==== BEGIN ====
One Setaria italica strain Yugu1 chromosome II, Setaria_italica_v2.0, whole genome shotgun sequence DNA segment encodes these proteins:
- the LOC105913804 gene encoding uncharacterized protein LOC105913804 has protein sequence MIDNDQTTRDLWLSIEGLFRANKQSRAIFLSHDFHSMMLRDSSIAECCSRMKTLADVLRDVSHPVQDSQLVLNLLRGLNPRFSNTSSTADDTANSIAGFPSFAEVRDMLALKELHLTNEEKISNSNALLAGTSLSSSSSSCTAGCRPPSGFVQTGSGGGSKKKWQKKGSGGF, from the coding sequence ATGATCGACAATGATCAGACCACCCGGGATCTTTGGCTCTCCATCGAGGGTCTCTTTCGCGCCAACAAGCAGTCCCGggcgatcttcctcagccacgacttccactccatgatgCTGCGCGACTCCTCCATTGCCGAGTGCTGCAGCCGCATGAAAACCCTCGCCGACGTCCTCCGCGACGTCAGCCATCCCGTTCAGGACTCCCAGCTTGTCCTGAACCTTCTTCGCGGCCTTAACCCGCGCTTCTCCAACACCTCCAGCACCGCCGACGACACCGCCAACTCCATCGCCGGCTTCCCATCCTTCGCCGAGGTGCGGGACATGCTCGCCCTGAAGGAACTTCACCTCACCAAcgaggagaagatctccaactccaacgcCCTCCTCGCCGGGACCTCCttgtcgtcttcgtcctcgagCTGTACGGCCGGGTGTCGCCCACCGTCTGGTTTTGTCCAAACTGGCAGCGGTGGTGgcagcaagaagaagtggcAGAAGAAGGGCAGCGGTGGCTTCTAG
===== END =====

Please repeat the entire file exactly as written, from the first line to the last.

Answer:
One Setaria italica strain Yugu1 chromosome II, Setaria_italica_v2.0, whole genome shotgun sequence DNA segment encodes these proteins:
- the LOC105913804 gene encoding uncharacterized protein LOC105913804 has protein sequence MIDNDQTTRDLWLSIEGLFRANKQSRAIFLSHDFHSMMLRDSSIAECCSRMKTLADVLRDVSHPVQDSQLVLNLLRGLNPRFSNTSSTADDTANSIAGFPSFAEVRDMLALKELHLTNEEKISNSNALLAGTSLSSSSSSCTAGCRPPSGFVQTGSGGGSKKKWQKKGSGGF, from the coding sequence ATGATCGACAATGATCAGACCACCCGGGATCTTTGGCTCTCCATCGAGGGTCTCTTTCGCGCCAACAAGCAGTCCCGggcgatcttcctcagccacgacttccactccatgatgCTGCGCGACTCCTCCATTGCCGAGTGCTGCAGCCGCATGAAAACCCTCGCCGACGTCCTCCGCGACGTCAGCCATCCCGTTCAGGACTCCCAGCTTGTCCTGAACCTTCTTCGCGGCCTTAACCCGCGCTTCTCCAACACCTCCAGCACCGCCGACGACACCGCCAACTCCATCGCCGGCTTCCCATCCTTCGCCGAGGTGCGGGACATGCTCGCCCTGAAGGAACTTCACCTCACCAAcgaggagaagatctccaactccaacgcCCTCCTCGCCGGGACCTCCttgtcgtcttcgtcctcgagCTGTACGGCCGGGTGTCGCCCACCGTCTGGTTTTGTCCAAACTGGCAGCGGTGGTGgcagcaagaagaagtggcAGAAGAAGGGCAGCGGTGGCTTCTAG